It is barely dawn as our group glasses several hundred elk passing through a private ranch in Paradise Valley. Below we can see the landowner’s field—an agricultural supermarket for the elk. As the herd reaches a barbed wire fence,the leaders become frantic. A few jump over, several slide under, and eventually the fence is pushed aside. The elk continue on into the hills.
Recently, Montana Fish, Wildlife and Parks and the U.S. Department of the Interior released the state’s action plan for managing big-game migration corridors, including this one in the Paradise Valley. The plan identifies four priority corridors and outlines how to improve habitat quality within them. It marks the first step in Interior Secretary Ryan Zinke’s order from February directing the U.S. Fish and Wildlife Service to work with state wildlife agencies in the West, partner groups, and private landowners to conserve elk, deer, and pronghorn pathways and stopover habitats.
Big game animals provide numerous public benefits. Many Montana families rely on publicly owned elk, deer, and pronghorn to fill their freezers. Visitors support local economies when they flock to hear bull elk bugle. Perhaps above all, these large ungulates are a critical component in our treasured ecosystems.
Migration is key to their health. Throughout the year, these species will “surf the green wave,” following the greenest grasses from lowland riparian areas to high elevations. In the Greater Yellowstone Ecosystem alone, roughly 20,000 elk are split among nine migratory herds.
But in moving between public and private lands, wildlife do not read “no trespassing” signs. In their winter range, elk spend as much as 80 percent of their time on private lands. And migrating wildlife can impose significant costs on ranchers, farmers, and residents.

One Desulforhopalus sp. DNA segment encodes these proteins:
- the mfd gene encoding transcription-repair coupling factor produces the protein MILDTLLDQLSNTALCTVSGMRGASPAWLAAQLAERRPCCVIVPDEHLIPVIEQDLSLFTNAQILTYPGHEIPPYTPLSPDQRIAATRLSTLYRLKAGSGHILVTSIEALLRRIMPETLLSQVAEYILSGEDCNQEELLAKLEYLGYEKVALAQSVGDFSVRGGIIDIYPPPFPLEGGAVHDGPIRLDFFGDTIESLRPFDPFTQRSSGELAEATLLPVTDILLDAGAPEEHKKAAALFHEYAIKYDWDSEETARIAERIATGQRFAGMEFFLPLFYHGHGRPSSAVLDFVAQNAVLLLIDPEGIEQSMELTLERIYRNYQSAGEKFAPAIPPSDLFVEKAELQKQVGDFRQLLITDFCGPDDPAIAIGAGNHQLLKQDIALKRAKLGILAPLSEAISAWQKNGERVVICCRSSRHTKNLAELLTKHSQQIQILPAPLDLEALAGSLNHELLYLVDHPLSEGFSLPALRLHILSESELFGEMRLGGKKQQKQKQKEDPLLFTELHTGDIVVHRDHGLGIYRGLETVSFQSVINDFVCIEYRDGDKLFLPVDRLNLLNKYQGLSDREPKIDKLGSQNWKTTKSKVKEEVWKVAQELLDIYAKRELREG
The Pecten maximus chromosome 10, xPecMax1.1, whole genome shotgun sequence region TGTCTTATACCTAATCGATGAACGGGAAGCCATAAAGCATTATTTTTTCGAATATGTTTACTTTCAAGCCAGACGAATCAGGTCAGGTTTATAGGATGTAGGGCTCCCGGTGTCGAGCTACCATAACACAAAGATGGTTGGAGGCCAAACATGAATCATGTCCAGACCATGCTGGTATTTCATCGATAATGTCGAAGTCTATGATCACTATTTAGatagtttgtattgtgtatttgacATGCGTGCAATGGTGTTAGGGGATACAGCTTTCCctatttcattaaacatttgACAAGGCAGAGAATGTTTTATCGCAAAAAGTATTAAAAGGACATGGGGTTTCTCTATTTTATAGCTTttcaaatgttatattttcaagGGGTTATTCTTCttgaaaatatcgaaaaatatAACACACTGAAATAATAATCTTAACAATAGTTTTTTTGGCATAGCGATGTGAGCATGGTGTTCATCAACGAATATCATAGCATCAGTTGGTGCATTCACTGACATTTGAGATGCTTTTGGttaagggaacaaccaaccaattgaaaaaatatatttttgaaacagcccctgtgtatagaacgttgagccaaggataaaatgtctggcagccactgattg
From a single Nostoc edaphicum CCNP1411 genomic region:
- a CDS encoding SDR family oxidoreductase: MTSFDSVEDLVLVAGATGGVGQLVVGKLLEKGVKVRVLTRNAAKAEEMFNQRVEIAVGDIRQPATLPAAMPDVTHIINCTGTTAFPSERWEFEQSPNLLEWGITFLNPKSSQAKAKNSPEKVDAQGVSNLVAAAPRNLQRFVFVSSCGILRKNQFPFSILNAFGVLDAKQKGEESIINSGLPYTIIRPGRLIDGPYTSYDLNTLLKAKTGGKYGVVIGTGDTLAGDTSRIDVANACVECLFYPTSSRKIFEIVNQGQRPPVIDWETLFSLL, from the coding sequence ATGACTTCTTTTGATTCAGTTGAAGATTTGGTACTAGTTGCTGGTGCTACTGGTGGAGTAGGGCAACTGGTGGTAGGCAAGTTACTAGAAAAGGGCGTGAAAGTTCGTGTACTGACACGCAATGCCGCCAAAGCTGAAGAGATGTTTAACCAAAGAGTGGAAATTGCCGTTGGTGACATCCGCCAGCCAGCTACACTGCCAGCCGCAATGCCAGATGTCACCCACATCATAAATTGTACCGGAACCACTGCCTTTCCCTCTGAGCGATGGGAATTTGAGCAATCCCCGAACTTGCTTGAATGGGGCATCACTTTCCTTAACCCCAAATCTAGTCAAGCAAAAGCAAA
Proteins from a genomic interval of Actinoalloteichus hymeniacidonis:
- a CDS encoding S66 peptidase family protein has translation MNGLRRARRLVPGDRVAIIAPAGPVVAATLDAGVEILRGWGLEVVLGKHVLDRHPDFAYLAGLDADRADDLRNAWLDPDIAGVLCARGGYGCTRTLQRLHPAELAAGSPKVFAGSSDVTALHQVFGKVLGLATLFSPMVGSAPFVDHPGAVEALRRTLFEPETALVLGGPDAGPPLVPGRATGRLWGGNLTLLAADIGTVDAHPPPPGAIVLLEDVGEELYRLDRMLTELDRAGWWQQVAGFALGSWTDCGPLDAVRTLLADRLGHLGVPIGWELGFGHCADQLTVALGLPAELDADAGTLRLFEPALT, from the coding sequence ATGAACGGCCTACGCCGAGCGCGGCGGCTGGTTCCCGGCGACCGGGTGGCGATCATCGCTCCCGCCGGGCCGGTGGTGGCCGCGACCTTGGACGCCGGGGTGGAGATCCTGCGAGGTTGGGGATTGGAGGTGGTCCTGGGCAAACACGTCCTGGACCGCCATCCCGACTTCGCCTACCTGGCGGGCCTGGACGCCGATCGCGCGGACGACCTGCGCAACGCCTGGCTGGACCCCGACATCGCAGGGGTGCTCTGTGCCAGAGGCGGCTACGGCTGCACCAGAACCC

Here in Montana, those interested in protecting corridors should explore voluntary conservation measures that can make elk an asset rather than a liability for landowners. Existing approaches such as outfitter leases or the Block Management Program provide starting points. But new programs are also needed to reward landowners and benefit wildlife. Luckily we can learn from existing models.
When wolves were reintroduced to Yellowstone National Park, ranchers suffered the costs of wolf predation on livestock. Defenders of Wildlife stepped in to create a private fund to reimburse ranchers for their losses, reducing the liability of wolves and encouraging tolerance of predators.
For elk, deer, and pronghorn a similar program could be enacted. Wildlife advocates could compensate landowners for fencing repairs, depleted forage, or other costs caused by wildlife migrations.
In an effort to help migratory birds, the Nature Conservancy pays rice farmers in California’s Central Valley to keep their fields flooded for shorebirds. The organization can “rent” the habitat for only as long as the birds need it, providing them avenues to migrate while allowing the farmers to quickly put the land back to agricultural uses.
With modern tracking technology, the same idea could be applied to big-game species. If mapping reveals an elk herd regularly moves through the corner of a ranch in late fall, conservation advocates could preemptively rent the land from a rancher.
As part of last week’s announcement, the National Fish and Wildlife Foundation collaborated with federal agencies and private partners to provide $2.7 million in grant money, but more resources are needed. Here at the Property and Environment Research Center (PERC) we look forward to researching additional ways to round out the toolbox for landowner engagement, such as other financial mechanisms, volunteer programs, or non-monetary incentives.
As Aldo Leopold emphasized, “Conservation will ultimately boil down to rewarding the private landowner who conserves the public interest.” If Montana can figure out how to do that, then it will be a win for big game wildlife and landowners alike.
This article originally appeared in the Billings Gazette.